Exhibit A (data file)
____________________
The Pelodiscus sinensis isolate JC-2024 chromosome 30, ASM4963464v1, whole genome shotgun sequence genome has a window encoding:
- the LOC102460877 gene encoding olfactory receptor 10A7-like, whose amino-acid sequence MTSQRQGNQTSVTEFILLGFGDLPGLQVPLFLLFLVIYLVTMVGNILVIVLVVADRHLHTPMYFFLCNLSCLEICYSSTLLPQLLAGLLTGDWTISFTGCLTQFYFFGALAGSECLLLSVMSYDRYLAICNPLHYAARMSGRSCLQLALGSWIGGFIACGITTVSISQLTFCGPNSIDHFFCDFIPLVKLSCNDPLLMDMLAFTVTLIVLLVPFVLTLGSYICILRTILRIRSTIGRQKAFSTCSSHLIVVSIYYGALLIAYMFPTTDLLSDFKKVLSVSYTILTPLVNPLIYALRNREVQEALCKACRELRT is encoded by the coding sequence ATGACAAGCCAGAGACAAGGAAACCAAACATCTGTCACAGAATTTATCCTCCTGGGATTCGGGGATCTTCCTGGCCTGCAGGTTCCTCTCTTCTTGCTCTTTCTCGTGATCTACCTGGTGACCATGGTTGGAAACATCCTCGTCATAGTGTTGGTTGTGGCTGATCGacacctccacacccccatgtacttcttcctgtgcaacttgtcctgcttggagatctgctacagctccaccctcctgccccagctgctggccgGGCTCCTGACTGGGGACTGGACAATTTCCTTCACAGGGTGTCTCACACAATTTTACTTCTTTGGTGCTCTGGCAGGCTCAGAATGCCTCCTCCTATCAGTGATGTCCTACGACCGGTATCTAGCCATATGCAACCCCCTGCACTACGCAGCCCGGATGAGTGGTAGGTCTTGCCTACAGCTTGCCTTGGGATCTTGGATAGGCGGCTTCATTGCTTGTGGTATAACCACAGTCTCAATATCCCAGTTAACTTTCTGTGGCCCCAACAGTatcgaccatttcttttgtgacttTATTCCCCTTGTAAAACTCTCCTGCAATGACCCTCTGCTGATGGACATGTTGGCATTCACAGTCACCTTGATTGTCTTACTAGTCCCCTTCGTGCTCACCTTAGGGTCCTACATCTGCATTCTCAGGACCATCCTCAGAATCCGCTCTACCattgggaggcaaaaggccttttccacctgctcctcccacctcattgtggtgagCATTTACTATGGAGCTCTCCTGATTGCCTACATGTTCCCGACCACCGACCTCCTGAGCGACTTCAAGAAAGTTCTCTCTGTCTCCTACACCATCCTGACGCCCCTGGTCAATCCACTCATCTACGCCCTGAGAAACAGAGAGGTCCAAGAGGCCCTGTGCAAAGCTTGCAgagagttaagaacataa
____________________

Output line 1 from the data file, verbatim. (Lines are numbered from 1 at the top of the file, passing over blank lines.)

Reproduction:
The Pelodiscus sinensis isolate JC-2024 chromosome 30, ASM4963464v1, whole genome shotgun sequence genome has a window encoding: